About this Research Topic
Millions of people use e-cigarettes nowadays. However, their long-term health effects are unknown. On one hand, they may help people quit conventional tobacco smoking and reduce the risk of developing chronic diseases, including cardiovascular disease, chronic obstructive lung disease and several types of cancer. Alternatively, they may not be as safe as previously thought and may contribute to the development of diseases associated with tobacco smoking and/or other diseases. Thus, the impact of e-cigarette use at the population level needs to be urgently assessed.
The scope and pervasive nature of the vaping epidemic is evident from the reports that a high number of youth and school-going children regularly use electronic cigarettes (“e-cigarettes”), and many are dual users who vape in addition to smoking traditional cigarettes. The e-cigarette electronically heats a mixture of nicotine, flavors and other constituents in propylene glycol and vegetable glycerin (i.e. the e-liquid) to generate aerosolized e-cigarette vapor. The three main ingredients of e-liquid are a mixture of the humectants propylene glycol and/or vegetable glycerin, flavoring chemicals, and nicotine in varying concentrations (ranging from 0—50 mg/ml). The safety of these ingredients when they are heated and inhaled by humans is not determined.
The scientific observations so far indicate wide-ranging effects of e-cigarette vapor exposure on bacteria and host. Chronic exposure to e-cigarettes has been shown to induce COPD-like changes marked by not only increased inflammation and mucus production, but also the suppression of innate immune responses and increased susceptibility to influenza virus infection. In humans, vaping has been reported to cause atypical pneumonia marked by the presence of lipid-laden macrophages in broncho-alveolar lavage. In vitro studies have shown that common flavoring chemicals found in cinnamon-, vanilla-, banana-, and almond-flavored e-liquids impair ciliary beat frequency and immune cell function (neutrophil oxidative burst) in a nicotine-independent manner. On the bacterial side, exposure is shown to induce virulence gene expression and biofilm formation by methicillin-resistant Staphylococcus aureus.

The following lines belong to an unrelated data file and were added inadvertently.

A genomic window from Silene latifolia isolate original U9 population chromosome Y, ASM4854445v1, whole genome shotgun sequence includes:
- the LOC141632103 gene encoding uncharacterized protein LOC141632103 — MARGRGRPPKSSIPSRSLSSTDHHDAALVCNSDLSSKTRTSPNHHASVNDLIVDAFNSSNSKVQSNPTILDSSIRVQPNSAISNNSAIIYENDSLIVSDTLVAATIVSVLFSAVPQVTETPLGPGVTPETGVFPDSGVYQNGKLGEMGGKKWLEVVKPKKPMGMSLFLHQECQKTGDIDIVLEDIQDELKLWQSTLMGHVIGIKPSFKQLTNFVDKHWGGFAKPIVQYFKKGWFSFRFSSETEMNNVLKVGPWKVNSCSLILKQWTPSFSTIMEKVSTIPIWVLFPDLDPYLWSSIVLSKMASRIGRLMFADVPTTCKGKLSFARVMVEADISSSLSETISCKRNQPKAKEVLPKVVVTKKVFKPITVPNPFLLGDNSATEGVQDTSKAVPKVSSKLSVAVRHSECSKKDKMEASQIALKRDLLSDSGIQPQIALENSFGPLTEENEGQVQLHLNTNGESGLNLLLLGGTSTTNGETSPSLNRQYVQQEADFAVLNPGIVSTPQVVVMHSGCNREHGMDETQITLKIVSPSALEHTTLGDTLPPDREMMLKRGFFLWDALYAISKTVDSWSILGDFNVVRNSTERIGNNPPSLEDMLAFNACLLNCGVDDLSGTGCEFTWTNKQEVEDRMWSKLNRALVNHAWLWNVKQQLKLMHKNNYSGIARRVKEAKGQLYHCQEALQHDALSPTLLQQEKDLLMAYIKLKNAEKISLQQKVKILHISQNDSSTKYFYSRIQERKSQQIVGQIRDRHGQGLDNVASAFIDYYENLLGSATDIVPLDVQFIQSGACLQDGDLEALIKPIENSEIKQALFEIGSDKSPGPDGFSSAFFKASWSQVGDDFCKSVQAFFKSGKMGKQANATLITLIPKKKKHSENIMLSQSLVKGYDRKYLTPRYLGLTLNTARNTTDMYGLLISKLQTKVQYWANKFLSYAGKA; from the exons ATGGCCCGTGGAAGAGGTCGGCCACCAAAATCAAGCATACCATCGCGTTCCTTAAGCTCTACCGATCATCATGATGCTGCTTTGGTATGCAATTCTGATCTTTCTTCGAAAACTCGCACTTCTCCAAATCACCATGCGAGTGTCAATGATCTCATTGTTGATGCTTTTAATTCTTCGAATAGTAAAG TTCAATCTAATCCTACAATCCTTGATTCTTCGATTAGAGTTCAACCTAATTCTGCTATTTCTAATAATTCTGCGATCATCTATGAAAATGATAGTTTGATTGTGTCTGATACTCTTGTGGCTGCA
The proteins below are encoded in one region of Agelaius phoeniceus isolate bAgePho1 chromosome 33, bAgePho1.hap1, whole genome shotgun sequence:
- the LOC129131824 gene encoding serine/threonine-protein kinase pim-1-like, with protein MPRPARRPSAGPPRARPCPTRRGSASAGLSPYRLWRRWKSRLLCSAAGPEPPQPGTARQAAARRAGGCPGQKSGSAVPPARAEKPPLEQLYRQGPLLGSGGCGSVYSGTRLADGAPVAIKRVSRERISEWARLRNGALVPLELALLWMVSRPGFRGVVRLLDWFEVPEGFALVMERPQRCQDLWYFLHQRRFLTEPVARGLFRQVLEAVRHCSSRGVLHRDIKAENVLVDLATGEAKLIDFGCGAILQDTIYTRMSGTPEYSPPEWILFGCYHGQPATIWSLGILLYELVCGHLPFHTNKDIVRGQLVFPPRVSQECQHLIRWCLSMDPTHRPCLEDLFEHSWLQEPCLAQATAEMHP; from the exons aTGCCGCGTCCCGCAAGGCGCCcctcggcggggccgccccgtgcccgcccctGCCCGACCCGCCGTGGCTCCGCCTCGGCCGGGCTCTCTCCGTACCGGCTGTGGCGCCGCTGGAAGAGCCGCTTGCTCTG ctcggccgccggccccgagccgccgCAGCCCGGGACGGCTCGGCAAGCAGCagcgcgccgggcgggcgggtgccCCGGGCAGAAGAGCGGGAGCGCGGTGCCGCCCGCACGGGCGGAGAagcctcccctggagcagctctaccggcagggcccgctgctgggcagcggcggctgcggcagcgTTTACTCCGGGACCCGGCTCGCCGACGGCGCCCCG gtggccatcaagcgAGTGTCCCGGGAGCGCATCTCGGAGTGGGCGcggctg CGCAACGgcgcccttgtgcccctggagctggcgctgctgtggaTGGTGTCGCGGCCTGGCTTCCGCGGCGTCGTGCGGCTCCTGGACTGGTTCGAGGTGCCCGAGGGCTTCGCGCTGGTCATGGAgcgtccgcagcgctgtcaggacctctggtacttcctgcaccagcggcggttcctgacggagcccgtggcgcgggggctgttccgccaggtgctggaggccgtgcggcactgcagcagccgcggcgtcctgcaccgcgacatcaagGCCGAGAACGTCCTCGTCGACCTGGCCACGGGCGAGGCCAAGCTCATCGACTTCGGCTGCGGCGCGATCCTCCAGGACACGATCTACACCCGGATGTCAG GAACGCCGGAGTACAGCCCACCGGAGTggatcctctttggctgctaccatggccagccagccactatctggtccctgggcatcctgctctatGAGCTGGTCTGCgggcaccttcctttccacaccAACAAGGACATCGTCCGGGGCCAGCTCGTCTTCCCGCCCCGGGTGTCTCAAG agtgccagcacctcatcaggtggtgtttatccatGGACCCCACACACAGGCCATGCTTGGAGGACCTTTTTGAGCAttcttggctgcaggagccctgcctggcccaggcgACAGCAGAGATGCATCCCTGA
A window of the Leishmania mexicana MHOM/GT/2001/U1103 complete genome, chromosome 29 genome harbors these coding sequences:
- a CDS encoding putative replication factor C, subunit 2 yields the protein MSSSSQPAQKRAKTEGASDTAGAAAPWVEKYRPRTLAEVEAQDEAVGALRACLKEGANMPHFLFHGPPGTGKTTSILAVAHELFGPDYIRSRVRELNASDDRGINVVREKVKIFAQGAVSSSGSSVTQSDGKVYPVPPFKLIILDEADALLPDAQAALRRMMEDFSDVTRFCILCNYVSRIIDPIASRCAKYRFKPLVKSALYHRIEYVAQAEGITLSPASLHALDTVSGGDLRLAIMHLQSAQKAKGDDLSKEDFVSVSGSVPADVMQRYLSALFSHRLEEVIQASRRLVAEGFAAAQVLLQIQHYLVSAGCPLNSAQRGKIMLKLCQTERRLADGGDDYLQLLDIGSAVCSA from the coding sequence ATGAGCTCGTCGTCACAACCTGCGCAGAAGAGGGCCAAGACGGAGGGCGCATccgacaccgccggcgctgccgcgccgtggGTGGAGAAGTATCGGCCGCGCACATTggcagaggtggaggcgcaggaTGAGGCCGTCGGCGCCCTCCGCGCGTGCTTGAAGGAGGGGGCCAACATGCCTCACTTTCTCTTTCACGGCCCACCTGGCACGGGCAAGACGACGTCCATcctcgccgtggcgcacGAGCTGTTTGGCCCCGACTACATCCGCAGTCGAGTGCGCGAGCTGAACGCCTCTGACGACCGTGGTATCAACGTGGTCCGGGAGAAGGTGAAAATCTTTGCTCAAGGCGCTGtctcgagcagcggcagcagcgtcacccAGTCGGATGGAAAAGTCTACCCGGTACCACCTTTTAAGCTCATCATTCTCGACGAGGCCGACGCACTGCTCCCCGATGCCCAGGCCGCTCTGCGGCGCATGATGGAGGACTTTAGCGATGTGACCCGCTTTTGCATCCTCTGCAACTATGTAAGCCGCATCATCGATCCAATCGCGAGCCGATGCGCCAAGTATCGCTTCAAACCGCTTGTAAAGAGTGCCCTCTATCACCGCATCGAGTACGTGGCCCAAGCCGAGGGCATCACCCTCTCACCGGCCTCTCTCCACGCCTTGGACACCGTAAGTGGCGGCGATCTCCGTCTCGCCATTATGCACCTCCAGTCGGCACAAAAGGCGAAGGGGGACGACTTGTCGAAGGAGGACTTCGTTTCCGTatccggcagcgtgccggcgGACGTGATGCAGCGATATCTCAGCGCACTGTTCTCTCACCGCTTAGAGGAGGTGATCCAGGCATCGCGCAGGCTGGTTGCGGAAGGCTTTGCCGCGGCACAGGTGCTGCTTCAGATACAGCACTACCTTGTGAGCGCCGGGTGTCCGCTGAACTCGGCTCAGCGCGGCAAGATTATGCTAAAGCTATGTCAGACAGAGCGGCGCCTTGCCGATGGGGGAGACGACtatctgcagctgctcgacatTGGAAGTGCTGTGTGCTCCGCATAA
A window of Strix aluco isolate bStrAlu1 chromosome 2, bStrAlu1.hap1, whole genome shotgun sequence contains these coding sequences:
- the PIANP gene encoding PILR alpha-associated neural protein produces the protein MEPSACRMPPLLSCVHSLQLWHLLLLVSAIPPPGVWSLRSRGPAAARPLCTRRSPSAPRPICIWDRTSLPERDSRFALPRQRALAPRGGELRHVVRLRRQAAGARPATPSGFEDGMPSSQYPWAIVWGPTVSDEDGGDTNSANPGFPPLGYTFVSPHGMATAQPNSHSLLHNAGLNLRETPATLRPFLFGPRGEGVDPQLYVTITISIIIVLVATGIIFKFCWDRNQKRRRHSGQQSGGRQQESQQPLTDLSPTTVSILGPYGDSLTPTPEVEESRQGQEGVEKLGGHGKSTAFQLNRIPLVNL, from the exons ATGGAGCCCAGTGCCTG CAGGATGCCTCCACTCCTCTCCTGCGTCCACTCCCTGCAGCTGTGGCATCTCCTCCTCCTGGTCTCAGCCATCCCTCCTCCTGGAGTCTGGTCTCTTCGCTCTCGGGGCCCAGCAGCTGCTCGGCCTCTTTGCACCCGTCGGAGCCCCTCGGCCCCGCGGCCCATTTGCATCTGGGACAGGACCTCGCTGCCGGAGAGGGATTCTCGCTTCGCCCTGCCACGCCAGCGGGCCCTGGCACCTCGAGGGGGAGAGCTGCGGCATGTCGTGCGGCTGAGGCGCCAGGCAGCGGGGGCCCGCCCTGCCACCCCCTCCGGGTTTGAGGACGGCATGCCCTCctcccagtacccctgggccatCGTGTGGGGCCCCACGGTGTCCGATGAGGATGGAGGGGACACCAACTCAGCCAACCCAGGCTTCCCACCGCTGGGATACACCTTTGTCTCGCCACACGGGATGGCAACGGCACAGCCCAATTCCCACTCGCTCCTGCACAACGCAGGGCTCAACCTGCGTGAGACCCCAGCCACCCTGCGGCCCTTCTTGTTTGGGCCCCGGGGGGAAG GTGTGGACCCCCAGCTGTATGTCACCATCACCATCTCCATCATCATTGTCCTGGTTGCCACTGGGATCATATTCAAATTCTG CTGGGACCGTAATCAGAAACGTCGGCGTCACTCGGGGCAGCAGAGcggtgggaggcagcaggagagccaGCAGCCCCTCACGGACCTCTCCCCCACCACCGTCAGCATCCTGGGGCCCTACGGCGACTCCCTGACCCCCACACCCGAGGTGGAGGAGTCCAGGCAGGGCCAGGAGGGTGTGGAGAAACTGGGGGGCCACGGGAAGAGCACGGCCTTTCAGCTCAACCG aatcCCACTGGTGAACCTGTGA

Given its exploding popularity and the recent reports of severe respiratory disease and deaths associated with vaping, it will be highly relevant both from academic and clinical sense to understand how the physiology of host (immune defenses) and of bacterial colonizers of the mucosal microbiome, as well as the composition of the microbiome, may respond to the exposure to e-cigarette vapor.
This Research Topic is aimed at improving our understanding of the effects of vaping on the human host and microbial colonizers. We welcome Original Research articles and Reviews related, but not limited, to the following topics:
• Effects of vaping on the virulence of microbial colonizers of respiratory or gut microbiota.
• Effects of vaping on microbiomes: including microbiomes in the respiratory and gastrointestinal systems, as well as those that may be present in e-liquids themselves. These studies can include microbiome profiling from subjects exposed to e-cigarette vapors relative to unexposed subjects. Studies from mice and humans examining effects of vaping on respiratory or other microbiota will be of interest.
• Effects of vaping on the host: both cellular and in vivo studies to better understand the impact of vaping on lung immune function and chronic inflammation.
• Effects of vaping on innate and acquired immunity: are e-cigarette users more susceptible to infection?
Keywords: vaping, microbiome, immunity
Important Note: All contributions to this Research Topic must be within the scope of the section and journal to which they are submitted, as defined in their mission statements. Frontiers reserves the right to guide an out-of-scope manuscript to a more suitable section or journal at any stage of peer review.